Stephen Flavin is the only child of Dan Flavin and his first wife, Sonja Severdija. Trained as a filmmaker, Stephen, who lived apart from his father since his parents divorce, began assisting his father's company, Dan Flavin, Ltd, in 1992. His first efforts--producing the artist's all-important certificates by computer (previously, they had been variously handwritten or typed) and converting the elaborate and disparate index-card-based inventory of works, which was split among several galleries, to an electronic database--have helped in efforts since his father's death in 1996 to create a catalogue raisonne of the artist's work.
Stephen Flavin has overseen the activities of his father's estate since 1997. He is private and is generally satisfied to have others--such as Steve Morse, the estate's studio director, or Dia experts such as Michael Govan or Tiffany Bell--speak publicly about Dan Flavin's work. While my several attempts to contact Stephen before the article's deadline were unsuccessful, he did call me shortly thereafter and graciously agreed to discuss his experience with the estate, his father's work, and Dia:
Perhaps the most important decision made for the estate was to close Flavin's editions and not posthumously produce over 1,700 works that the artist had declared, but which remained unsold at his death. Instead, only work that was certified by the artist in his lifetime would be deemed authentic.
Stephen Flavin: I felt that it would have left things open to what Dan called monkey business. I just could see, you know, a lot of potential for forgery, with people not really knowing what to be looking for as far as an official estate certificate. Even over the years, there are variations in the certificates, so I thought it best to keep it limited to things that had his signature. It'd make things simpler.
SF: I felt like I inherited Dia along with the work. It was clear that Dia was going to be a part of my life, because of the relationship, I just needed to establish to what degree. So I kept Michael [Govan, Dia Director] at arms length for a while, but with the catalogue and everything, that's changed. He's doing right by the work.
I was aware of my father's kind of mistrust, or skepticism, so I was really conscious of that at the beginning. But I felt that way from the beginning. Right after he died, I was running paranoid from all these people approaching me for stuff. But over time, it seems that Dia is really becoming the organization to maintain, or to be custodian of the work, and not just my father's, but the whole generation's. And I've been pretty impressed with what Michael has been doing there.
31 Flavins: on one of the crucial elements of the article, the challenges of adhering to the artist's intentions after he's gone.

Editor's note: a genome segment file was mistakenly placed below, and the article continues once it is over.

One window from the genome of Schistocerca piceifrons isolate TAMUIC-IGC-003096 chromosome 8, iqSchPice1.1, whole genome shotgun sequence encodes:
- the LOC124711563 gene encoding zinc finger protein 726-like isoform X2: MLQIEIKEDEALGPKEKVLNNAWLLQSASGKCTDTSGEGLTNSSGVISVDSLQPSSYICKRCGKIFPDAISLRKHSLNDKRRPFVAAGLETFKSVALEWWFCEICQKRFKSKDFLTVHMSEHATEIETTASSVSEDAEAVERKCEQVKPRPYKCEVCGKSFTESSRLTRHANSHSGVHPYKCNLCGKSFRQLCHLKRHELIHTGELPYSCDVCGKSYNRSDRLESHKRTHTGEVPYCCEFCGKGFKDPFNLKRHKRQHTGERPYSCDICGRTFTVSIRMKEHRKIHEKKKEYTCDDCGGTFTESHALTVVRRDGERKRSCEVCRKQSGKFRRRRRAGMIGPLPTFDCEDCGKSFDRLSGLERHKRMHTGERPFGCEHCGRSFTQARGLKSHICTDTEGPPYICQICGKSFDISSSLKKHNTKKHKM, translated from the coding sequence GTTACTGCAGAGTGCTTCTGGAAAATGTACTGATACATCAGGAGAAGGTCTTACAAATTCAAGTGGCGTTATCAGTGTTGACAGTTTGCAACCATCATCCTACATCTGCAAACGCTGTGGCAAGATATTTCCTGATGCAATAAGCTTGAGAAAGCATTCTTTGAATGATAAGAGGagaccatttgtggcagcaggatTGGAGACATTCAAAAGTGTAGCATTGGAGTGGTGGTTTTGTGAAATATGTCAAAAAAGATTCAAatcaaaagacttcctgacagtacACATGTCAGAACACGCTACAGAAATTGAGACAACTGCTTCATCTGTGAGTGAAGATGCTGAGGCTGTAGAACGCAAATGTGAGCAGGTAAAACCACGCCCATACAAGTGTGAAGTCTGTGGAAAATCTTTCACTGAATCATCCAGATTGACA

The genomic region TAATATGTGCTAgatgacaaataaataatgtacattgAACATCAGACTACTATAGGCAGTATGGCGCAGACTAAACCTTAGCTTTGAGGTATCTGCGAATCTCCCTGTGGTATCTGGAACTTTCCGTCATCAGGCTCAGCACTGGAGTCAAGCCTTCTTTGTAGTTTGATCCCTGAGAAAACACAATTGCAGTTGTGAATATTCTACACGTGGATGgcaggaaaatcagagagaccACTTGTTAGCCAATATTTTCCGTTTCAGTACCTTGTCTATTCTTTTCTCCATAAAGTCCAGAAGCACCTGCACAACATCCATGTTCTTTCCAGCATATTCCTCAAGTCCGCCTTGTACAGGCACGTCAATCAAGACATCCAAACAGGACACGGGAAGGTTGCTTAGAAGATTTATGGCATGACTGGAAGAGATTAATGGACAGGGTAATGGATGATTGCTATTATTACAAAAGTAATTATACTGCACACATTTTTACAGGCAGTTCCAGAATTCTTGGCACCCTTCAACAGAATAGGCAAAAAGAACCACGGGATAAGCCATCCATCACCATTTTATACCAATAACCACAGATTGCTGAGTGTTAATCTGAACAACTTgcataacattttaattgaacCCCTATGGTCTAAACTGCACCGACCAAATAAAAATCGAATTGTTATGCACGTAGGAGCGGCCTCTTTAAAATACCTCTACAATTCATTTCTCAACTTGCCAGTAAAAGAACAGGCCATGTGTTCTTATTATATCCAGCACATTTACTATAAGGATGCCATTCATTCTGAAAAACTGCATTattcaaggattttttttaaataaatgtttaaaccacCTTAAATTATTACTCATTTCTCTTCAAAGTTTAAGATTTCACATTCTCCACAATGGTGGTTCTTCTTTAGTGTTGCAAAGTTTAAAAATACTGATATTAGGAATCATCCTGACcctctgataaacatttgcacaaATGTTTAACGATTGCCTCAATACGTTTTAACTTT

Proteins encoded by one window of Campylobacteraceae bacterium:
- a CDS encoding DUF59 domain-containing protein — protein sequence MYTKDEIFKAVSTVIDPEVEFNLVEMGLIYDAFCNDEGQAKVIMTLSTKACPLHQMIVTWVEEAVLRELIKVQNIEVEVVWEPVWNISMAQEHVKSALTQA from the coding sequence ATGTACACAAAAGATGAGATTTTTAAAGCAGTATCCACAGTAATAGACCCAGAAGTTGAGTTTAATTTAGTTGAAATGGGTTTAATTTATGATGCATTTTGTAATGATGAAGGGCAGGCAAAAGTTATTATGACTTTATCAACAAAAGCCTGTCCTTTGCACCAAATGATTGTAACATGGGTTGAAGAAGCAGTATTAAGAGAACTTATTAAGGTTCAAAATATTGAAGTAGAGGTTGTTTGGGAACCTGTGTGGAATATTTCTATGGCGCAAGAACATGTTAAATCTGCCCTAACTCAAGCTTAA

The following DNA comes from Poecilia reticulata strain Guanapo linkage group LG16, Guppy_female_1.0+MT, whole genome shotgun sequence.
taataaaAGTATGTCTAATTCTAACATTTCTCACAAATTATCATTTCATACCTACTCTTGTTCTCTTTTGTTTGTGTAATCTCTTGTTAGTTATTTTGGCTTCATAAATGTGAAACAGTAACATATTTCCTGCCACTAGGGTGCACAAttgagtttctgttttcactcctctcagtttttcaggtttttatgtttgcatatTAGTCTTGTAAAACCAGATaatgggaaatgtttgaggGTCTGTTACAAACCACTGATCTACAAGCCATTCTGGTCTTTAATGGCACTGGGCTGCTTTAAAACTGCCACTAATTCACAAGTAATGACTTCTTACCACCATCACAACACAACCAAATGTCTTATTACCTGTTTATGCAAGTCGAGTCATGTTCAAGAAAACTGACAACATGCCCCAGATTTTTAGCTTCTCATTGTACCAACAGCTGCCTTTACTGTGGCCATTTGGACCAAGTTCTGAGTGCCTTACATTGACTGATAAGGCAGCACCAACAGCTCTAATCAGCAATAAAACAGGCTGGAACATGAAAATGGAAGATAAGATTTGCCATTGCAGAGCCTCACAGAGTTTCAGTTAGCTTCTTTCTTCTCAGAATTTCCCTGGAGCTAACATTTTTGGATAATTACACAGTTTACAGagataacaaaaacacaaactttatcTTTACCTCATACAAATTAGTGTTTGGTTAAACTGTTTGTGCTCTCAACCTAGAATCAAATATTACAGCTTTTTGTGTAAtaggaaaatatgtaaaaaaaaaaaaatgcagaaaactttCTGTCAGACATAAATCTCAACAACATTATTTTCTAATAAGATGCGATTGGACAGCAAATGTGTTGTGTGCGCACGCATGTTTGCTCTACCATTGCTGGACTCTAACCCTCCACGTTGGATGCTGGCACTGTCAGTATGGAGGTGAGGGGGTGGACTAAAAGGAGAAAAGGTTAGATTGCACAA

SF: That gets into an area which Flavin (Judd, Donald's son, named after Dan, who runs the Judd Foundation) and I always talk about, which is trying to reproduce what you think the artist would want. That I find very daunting. I think [Dia's Dan Flavin Art Institute in] Bridgehampton is really important because it's something that Dan put together, and it's still there.
You know, doing the show I found to be really difficult. There are so many considerations I couldn't even begin to realize until we were into it. From talking with Dan over the years, I have some understanding of the interaction of the pieces, as far as that goes. But the work can't be 100% what he would've done. There are some instances, like the spiral stairwell, I know he would've done something in. But it was an unusual space to work with, so I felt we could't do anything there; it would require too much interpretation.
We're like, it's never going be the same, that's our feeling. The work is different. You know it's kind of sad, the only thing you can do is to research what was done as carefully as possible, and work from that. We tried to recreate the Green Gallery space in the show. We couldn't do it exactly, but I like the idea of geting as much of that into the show, it's not really open to as much interpretation that way.
On collectors who value original fixtures more highly, and attempts to restore and replace--and, ultimately, keep alive--art made with an inherently temporary/obsolete medium
SF: I've been going back and forth on that, and it's really difficult. My father's feeling was that they are just off-the-shelf, industrial fixtures, and that they could be replaced. But the market seems to be valuing the older fixtures, and so I've had to address that, to acknowledge that. That's what Sotheby's did when they appraised the estate; they worked from that understanding, that this is how the collectors felt about the work.
I'm sure Steve [Morse, the estate's studio director] discussed this; I think we've come down to the understanding that if the work can be reconditioned, we do so. Although I am willing to replace a piece if we have the original fixture, and it's clear the work is irreparable, though of course I'm not going to be able to do that forever.
There's also a line about the lights going out; they'll go out and that's it. it's something I discuss: maybe we should just let them go out. It was certainly part of his thinking, the transitory nature of things. But he was also always very conscious of his legacy. Despite our record problems, he was careful about keeping records; he always included notes on the back of everything he collected, and his journals were done--this is 1959--in a way that show he started thinking about his place in art history. He was always conscious of it.
I haven't figured out how to reconcile that, only that my role needs to be to preserve it as best I can while I'm alive, and that I will have to let go of it at some point. I really don't think the work will be able to be maintained forever, but it will exist then as a record, as a concept. Then, the concept will be more important than the object.